|Feb 12 - 13||Behold spectacular, limitless views of the vast Serengeti Plains as we enter Serengeti National Park and immerse in its unparalleled diversity.||Serengeti Sopa Lodge, Serengeti National Park||B, L, D|
|Feb 14 - 19||Explore each nook of the woodlands, marshes, and plains in the Ndutu area of the Ngorongoro Conservation Area during offroad game drives.||Ndutu Safari Lodge, Ngorongoro Conservation Area||B, L, D|
|Feb 20||Bid farewell to the Serengeti ecosystem and drive to the historic Olduvai Gorge. Then prepare to be engulfed by the lush, jungle-like Lake Manyara National Park at the base of the Great Rift.||Lake Manyara Serena Safari Lodge, near Lake Manyara National Park||B, L, D|
|Feb 21||Delight in morning monkey commotion at Lake Manyara National Park. Share our last lunch in Arusha, and depart for home if you’re not joining the Kenya extension.||Kia Lodge, Arusha (dayroom only)||B, L|
|Feb 22||Arrive home, if you’re not on the Kenya extension.|
Our Trip Leaders
Gail is a naturalist of the best kind–self-taught through a lifetime in the field fueled by a deep passion for wildlife. Her attention to tour details and individual desires ensures that each Cheesemans’ traveler has the experience of their dreams. Gail has a true spirit for conservation that drives her actions on many issues, both local and worldwide. Together, Gail and Doug make a team of remarkable ecologists who seek to inspire others to enjoy and conserve the Earth’s wild landscapes.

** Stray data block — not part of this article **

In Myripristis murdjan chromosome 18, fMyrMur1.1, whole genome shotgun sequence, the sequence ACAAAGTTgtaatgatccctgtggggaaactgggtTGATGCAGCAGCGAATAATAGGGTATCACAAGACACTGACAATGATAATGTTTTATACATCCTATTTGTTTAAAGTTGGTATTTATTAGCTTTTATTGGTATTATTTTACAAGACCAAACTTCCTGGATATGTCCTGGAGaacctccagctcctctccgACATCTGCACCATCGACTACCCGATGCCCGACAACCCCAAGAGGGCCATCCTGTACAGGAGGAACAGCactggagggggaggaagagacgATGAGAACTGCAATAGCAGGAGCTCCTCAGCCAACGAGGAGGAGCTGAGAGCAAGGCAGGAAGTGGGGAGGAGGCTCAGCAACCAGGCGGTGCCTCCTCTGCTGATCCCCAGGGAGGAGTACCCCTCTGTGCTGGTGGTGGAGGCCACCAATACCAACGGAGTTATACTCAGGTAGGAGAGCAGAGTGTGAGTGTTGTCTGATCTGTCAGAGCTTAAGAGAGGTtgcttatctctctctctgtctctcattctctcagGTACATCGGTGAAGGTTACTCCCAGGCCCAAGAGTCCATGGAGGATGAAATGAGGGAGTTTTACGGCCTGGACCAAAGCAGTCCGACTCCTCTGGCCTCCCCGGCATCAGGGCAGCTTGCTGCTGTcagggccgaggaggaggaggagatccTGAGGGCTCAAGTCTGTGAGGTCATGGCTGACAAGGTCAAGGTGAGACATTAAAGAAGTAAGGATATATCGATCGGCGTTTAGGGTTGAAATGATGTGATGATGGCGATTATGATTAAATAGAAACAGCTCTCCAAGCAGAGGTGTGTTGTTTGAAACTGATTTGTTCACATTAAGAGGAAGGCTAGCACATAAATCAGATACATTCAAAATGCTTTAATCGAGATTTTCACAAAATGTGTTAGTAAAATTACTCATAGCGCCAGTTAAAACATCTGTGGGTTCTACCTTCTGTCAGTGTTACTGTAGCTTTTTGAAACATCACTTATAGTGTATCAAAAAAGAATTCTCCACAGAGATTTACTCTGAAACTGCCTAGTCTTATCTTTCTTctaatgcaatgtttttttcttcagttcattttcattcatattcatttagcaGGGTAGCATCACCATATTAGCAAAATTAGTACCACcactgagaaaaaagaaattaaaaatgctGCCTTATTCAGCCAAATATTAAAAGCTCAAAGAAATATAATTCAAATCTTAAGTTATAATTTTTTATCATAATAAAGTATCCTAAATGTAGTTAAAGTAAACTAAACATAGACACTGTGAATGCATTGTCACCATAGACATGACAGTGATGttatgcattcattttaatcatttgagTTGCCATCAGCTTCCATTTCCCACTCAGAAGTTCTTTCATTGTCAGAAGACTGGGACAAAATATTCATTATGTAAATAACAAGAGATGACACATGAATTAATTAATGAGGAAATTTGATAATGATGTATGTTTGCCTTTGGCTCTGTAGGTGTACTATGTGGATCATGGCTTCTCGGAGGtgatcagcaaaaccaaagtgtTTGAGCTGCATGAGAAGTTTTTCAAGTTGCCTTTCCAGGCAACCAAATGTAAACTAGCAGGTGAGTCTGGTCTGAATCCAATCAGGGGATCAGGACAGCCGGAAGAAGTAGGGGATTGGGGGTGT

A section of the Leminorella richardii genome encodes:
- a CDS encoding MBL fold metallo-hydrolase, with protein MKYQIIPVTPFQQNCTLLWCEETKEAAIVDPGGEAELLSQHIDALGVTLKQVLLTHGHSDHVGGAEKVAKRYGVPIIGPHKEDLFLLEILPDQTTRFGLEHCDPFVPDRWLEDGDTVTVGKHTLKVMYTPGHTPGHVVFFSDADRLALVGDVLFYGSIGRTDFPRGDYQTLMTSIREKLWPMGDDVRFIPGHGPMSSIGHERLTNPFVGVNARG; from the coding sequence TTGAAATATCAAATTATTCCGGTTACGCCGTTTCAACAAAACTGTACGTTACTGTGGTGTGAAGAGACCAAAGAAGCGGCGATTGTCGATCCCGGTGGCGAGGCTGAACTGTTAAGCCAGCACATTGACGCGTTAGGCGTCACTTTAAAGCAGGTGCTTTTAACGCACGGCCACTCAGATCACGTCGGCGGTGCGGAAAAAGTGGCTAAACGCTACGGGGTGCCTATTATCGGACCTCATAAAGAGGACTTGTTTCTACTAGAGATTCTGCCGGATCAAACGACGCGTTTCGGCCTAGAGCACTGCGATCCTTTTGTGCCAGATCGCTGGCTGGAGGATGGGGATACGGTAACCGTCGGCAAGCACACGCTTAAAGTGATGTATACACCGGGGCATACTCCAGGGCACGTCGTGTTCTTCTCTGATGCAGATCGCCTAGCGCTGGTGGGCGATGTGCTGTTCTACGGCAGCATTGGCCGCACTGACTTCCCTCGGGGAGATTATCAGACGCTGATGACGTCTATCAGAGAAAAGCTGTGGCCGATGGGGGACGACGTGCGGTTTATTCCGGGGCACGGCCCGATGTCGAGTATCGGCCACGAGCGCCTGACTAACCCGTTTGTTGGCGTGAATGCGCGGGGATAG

Doug leverages his expertise gained during 35 years of teaching ecology and zoology at De Anza College to offer travelers a unique learning experience in wildlife-rich regions of the world. Doug and Gail have led over 70 safaris to Africa, especially to Tanzania and Kenya, since 1978. They also led many tours to all corners of the globe including the Antarctic, South America, Australia, and Asia. A love of photographing wildlife behavior and giving college-level lectures to interested groups adds to his accomplishments.